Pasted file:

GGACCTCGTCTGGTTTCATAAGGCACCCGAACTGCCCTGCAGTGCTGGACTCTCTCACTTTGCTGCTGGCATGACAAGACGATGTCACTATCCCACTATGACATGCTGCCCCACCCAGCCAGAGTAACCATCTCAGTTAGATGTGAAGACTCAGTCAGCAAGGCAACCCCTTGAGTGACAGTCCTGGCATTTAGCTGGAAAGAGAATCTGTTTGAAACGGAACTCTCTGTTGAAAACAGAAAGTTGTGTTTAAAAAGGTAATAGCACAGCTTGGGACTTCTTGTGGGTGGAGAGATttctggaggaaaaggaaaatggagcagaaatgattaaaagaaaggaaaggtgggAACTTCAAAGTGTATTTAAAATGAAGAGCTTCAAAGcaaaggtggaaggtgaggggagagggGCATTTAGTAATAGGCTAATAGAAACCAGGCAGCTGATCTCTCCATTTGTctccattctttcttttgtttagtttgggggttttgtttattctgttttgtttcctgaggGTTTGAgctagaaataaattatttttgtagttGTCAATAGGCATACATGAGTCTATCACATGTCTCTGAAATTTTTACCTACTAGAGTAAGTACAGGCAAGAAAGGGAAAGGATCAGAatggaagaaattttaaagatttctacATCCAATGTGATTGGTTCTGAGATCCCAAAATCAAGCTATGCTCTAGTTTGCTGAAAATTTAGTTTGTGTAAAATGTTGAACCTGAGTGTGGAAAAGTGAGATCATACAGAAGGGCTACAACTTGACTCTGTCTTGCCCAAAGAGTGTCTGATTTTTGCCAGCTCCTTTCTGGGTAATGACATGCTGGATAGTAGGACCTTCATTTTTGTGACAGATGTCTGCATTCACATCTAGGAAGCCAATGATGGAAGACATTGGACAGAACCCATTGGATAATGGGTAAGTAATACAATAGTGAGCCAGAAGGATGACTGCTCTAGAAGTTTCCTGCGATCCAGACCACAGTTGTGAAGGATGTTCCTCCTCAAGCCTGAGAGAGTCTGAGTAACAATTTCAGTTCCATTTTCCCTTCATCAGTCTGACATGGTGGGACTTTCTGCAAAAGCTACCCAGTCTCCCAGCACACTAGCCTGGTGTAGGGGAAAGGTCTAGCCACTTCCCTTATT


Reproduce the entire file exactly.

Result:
GGACCTCGTCTGGTTTCATAAGGCACCCGAACTGCCCTGCAGTGCTGGACTCTCTCACTTTGCTGCTGGCATGACAAGACGATGTCACTATCCCACTATGACATGCTGCCCCACCCAGCCAGAGTAACCATCTCAGTTAGATGTGAAGACTCAGTCAGCAAGGCAACCCCTTGAGTGACAGTCCTGGCATTTAGCTGGAAAGAGAATCTGTTTGAAACGGAACTCTCTGTTGAAAACAGAAAGTTGTGTTTAAAAAGGTAATAGCACAGCTTGGGACTTCTTGTGGGTGGAGAGATttctggaggaaaaggaaaatggagcagaaatgattaaaagaaaggaaaggtgggAACTTCAAAGTGTATTTAAAATGAAGAGCTTCAAAGcaaaggtggaaggtgaggggagagggGCATTTAGTAATAGGCTAATAGAAACCAGGCAGCTGATCTCTCCATTTGTctccattctttcttttgtttagtttgggggttttgtttattctgttttgtttcctgaggGTTTGAgctagaaataaattatttttgtagttGTCAATAGGCATACATGAGTCTATCACATGTCTCTGAAATTTTTACCTACTAGAGTAAGTACAGGCAAGAAAGGGAAAGGATCAGAatggaagaaattttaaagatttctacATCCAATGTGATTGGTTCTGAGATCCCAAAATCAAGCTATGCTCTAGTTTGCTGAAAATTTAGTTTGTGTAAAATGTTGAACCTGAGTGTGGAAAAGTGAGATCATACAGAAGGGCTACAACTTGACTCTGTCTTGCCCAAAGAGTGTCTGATTTTTGCCAGCTCCTTTCTGGGTAATGACATGCTGGATAGTAGGACCTTCATTTTTGTGACAGATGTCTGCATTCACATCTAGGAAGCCAATGATGGAAGACATTGGACAGAACCCATTGGATAATGGGTAAGTAATACAATAGTGAGCCAGAAGGATGACTGCTCTAGAAGTTTCCTGCGATCCAGACCACAGTTGTGAAGGATGTTCCTCCTCAAGCCTGAGAGAGTCTGAGTAACAATTTCAGTTCCATTTTCCCTTCATCAGTCTGACATGGTGGGACTTTCTGCAAAAGCTACCCAGTCTCCCAGCACACTAGCCTGGTGTAGGGGAAAGGTCTAGCCACTTCCCTTATT